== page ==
Enjoy the nightlife
London is a social playground, full of the weird and wonderful. From late night music venues like Koko and The Roundhouse, to famous clubs Egg Club and Fabric. Maybe you prefer something a little off the beaten track? The UCLU Welcome Festival has a whole range of student club nights to take your pick!
And take some time out to just relax
Yes, this really is the greatest city on earth, but it’s important to make your house feel like your home. Pick up some creature comforts as you explore the area around your new digs, join us for our Plant Sale and a quick browse at the Welcome Festival’s Poster Sale shouldn’t go amiss!
So you’re tee-total - maybe that’s for religious reasons or just that you’re so over hangovers. Perhaps you’re not quite 18? For those who don’t drink or go clubbing, coming to university and experiencing freshers’ week can be something of a culture shock. But fear not! UCLU caters to all, and we’re here to offer plenty of non-alcohol-fuelled ways of socialising to make your Welcome Festival the greatest!
While our IB and gap year friends have been basking in the comfort of their confirmed and unconditional offers, it's been a tense week for everyone waiting to see if their A Level Results will cut the mustard.
If you're here, it must mean that yours did, so massive congratulations to you!
There is going to be a whole lot of information coming your way over the next month or so and it can be overwhelming, but take your time to check in here every now and again as we will be doing our best to make sure that you are as prepared for coming to uni as you can be.
We have listed all (and the ONLY) official UCL Welcome Events on this site, so take a look through and see which ones you fancy. There's also loads more info on everything we do, from clubs and societies to advice and welfare on our main website uclu.org.
We get lots of questions about when things start and which events to go to.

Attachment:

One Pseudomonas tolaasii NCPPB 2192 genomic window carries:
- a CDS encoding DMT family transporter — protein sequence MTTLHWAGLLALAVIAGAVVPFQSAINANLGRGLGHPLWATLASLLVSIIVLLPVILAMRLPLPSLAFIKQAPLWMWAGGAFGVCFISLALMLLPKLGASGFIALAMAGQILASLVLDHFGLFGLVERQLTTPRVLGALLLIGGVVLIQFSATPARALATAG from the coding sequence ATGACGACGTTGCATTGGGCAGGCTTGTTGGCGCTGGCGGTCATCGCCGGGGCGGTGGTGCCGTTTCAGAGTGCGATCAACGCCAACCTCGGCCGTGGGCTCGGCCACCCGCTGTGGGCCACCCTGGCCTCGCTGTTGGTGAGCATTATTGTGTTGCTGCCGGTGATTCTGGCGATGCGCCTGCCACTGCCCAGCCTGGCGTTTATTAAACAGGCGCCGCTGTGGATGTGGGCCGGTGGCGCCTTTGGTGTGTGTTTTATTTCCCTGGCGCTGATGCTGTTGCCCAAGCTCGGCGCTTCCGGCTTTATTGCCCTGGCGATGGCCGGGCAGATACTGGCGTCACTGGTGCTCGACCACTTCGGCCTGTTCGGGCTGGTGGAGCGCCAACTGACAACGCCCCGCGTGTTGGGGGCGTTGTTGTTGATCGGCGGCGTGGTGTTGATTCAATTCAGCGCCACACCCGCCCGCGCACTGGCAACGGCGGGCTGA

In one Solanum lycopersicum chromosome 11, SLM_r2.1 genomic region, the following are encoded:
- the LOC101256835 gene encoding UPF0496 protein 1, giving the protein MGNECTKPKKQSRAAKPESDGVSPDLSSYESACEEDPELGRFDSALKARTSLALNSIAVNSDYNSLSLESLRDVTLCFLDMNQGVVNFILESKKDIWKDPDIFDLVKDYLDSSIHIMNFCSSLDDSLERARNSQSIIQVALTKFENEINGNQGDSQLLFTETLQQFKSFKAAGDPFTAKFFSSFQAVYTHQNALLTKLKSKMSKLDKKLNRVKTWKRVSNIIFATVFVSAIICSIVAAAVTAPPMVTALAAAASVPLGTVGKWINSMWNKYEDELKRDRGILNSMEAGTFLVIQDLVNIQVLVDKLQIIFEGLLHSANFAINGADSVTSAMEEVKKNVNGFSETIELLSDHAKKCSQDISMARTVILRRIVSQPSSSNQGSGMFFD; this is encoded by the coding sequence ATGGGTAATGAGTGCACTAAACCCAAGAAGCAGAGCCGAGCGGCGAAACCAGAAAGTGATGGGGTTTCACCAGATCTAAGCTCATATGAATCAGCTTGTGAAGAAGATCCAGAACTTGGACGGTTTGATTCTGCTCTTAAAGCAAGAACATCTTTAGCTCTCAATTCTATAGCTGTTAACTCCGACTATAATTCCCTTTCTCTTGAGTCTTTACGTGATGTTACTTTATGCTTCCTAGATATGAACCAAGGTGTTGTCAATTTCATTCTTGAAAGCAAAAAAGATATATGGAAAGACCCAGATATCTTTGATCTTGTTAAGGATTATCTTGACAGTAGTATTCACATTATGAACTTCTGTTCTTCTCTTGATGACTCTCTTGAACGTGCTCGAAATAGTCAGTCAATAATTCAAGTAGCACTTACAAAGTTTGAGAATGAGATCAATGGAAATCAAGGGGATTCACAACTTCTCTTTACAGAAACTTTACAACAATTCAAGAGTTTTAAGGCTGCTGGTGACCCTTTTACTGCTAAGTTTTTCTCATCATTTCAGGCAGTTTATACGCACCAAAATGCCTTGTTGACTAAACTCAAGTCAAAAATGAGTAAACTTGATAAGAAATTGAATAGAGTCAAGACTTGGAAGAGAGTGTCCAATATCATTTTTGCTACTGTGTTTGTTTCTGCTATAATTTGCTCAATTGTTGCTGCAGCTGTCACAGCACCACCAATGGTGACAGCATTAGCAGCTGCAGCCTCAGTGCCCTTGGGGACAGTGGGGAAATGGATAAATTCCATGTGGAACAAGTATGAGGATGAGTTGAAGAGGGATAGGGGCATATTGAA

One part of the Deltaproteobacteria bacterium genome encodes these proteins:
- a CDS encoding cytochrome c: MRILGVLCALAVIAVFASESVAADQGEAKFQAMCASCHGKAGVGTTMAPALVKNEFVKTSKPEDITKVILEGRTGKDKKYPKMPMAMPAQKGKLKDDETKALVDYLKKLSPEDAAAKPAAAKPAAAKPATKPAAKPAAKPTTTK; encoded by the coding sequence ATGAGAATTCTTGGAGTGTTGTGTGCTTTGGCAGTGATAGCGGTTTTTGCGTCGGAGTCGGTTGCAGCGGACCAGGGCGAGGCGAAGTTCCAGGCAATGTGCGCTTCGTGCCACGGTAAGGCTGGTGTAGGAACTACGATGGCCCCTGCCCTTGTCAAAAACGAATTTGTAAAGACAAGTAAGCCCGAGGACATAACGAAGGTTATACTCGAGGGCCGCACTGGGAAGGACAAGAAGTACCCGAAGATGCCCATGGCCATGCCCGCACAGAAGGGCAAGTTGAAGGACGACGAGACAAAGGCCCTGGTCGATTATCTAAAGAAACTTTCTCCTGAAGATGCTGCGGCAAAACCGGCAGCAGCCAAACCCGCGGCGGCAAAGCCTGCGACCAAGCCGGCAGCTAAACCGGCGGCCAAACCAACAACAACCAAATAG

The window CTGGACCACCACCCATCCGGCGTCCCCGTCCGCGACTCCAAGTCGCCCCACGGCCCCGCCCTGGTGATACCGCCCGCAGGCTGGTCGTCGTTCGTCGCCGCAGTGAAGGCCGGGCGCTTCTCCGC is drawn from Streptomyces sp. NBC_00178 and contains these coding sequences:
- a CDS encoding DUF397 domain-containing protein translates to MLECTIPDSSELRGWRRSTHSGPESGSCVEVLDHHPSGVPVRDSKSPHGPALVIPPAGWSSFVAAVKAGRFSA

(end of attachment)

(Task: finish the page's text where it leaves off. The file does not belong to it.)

The simple answer is
19 - 25 September is a week of events for international students. If you move in during this week, these events will give you time to get to know London better before the full student body arrives. Get the full listing here.
25 September - 2 October is what is traditionally called "Freshers' Week" - this is when the main bulk of the events, including most of the club nights, take place. Get the line up here.
The important thing to know is that only the events you see listed on this site are official, approved UCL student events. There are lots of promoters out there claiming to run UCL events, but ours are the only ones that are truly just for UCL students. They're also the best value for money - the union is a not for profit, so we aren't trying to make money from our events like other promoters. Tickets for official UCLU events go on sale on 1st September.
We look forward to seeing you all in September!
"In MAY?!?" we hear you ask.
Well, yes. The Welcome Festival is, without a doubt the biggest event that happens at UCL each year. Over 10,000 students from all over the world will be coming to UCL to start (or continue!) their academic careers. Making sure that each and every one of you gets the welcome that you deserve is no small feat.
From helping the 260 plus Clubs and Societies we run get prepared for you, to arranging a line up of events that will give you the chance to meet other new students; from making websites so that all of your info is on one place, to evaluating the pricing in our bars and cafes to make sure it's the best value; from brushing up on Visa regulations, to working with the university, there is a lot to prepare!
So keep your eyes here and on the Official UCL Welcome Festival 2016 Facebook Page for regular updates on what promises to been one of the most exciting, scary, crazy and memorable weeks of your life!